Friday, October 23, 2015

Cold War -- Part 2

Cartoon turtle was campy propaganda tool
Dozens of books about the Korean War have been written, and there are still questions about the genesis of the conflict and what might have happened had the UN actually defeated the North Koreans.

By 1952, America's military escapades had begun to wind down and headlines announced:

Many Korean Vets
Being Returned
To Civilian Life

"As of January 31, 1952, there were 655,000 living veterans (living?) with U.S. military service since the Korean conflict began. This is an average discharge rate of nearly 35,000 a month for the 19-month period (since the start of the war in 1950)."

Most of that report dealt with numbers that had been released by the Veterans Adminstration regarding wounded servicemen who were being treated or were rehabilitating. The VA said that about 4,000 veterans were receiving some kind of care or compensation as a result of action in Korea.


"Albert N. Gant, fund chairman of the 1952 county Red Cross drive, reports that the drive is proceeding satisfactorily. The general public is requested to have their contributions ready when solicitors call."

(Albert, of Fairfield, wore many hats, including that of county truant officer and township trustee at one time.)

But the really big news came in March 1954:

Franklin County
Considered To Be
Non-Target Area

"If Russia should choose to launch an all-out saturation type bombing on the United States, the state of Indiana might have to bury 214,185 of her citizens, provide medical treatment for 114,635 injured citizens and care for 462,180 disaster affected people."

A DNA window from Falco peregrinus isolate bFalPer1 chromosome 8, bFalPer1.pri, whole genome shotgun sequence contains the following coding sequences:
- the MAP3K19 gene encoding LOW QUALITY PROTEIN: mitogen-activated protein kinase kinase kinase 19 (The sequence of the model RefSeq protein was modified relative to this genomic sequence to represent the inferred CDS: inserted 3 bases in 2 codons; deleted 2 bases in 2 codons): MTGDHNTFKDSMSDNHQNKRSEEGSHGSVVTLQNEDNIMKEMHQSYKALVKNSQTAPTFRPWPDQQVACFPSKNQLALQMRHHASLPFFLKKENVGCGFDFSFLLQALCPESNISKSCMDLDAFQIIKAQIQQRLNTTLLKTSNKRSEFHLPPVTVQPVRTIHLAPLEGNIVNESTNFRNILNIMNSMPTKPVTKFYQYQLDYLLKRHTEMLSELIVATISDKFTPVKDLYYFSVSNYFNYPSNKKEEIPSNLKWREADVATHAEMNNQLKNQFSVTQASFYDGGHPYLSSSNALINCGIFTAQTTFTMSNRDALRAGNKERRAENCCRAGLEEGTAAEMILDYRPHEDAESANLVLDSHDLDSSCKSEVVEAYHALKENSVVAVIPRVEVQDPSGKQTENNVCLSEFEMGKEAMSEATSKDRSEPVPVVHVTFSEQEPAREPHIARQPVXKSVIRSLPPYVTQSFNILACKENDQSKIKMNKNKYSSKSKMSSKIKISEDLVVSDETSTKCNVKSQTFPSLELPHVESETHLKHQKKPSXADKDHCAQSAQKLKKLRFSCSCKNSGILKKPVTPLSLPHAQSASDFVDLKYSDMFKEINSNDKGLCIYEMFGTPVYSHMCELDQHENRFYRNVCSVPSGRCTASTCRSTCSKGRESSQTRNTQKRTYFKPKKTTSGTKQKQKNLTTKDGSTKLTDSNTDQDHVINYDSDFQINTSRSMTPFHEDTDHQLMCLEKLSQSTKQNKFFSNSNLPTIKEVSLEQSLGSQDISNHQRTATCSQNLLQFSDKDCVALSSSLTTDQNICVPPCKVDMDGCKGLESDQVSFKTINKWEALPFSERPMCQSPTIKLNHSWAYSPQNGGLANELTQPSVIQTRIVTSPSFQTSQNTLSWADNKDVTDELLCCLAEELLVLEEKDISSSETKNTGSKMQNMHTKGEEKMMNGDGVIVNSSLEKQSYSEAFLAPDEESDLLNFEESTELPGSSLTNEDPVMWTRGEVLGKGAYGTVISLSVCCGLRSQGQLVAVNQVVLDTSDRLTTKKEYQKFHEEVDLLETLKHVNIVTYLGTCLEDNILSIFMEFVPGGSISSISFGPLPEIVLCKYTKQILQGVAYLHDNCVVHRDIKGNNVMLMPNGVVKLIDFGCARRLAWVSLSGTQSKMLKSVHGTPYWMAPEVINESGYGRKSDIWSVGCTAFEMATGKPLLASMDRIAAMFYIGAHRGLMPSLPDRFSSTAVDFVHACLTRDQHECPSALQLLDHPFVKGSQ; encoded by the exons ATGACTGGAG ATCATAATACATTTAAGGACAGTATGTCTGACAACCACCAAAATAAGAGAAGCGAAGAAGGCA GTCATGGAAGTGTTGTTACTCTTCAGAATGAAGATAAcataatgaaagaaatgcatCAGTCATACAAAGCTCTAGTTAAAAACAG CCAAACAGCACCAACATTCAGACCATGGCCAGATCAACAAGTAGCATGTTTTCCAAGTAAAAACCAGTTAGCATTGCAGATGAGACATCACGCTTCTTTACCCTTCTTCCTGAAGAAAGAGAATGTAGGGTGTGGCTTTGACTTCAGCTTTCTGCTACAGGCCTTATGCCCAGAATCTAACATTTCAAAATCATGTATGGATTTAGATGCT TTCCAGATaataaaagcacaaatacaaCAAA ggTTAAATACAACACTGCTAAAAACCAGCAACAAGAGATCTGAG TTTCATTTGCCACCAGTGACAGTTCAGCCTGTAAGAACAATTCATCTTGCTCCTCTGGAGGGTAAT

Seems to be somewhat specific in the numbers, but they could be off by two or three, I suppose. In any event, those were figures released by the Indiana Department of Civil Defense, the guys with the white helmets who also directed traffic at the football games on Friday nights.

However, the CD warned that "these figures would be increased considerably if more powerful atomic or hydrogen bombs were used."

Yeah, that makes sense.

Fred Cretors, who was in charge of producing the 80-page document, was quoted in the Brookville Democrat as saying "it would take up to half of all able bodied citizens in every county to handle the dead, injured and homeless in such a catastrophe."

Cretors had this down to a science that boggles the mind.

Either that, or he was guessing at it.

Whoa, a real A-bomb!
The document was designed to give "detailed instructions for setting up both State and county Civil Defense programs."

The whole thing was carved up into 40 or so variables, all managed from a central location in Pendleton, which of course the Soviets would be unable to hit with any sort of weapon.

Every county was to construct a plan based on the overall agenda Cretors had laid out. Obviously the areas where most of the people lived were considered primary targets, though it would take a complete doofus to miss that connection.

After that, the criteria seemed to waver a little, depending on where the county was located in relationship to Indianapolis, Gary, Fort Wayne, Evansville or South Bend.

Dearborn County seemed vulnerable because, darn it, Cincinnati was close, and that was in ... sigh, Ohio, where Cretors had no jurisdiction.

Franklin County, it was finally revealed, met none of the major target criteria, which meant that the Operation Skywatch teams were on the lookout for ... Dumbo the flying elephant.

The American Civil Defense fear propaganda apparatus spent millions of dollars promoting silly cartoons and publishing pointless documents all telling us what to do in case an atomic bomb were to be dropped.

Kids were told to "duck and cover" under their desks. Air raid shelters were set up in store basements and private bomb shelters could be built and stocked with food and fresh water.

All the while, the government kept testing atomic weapons.

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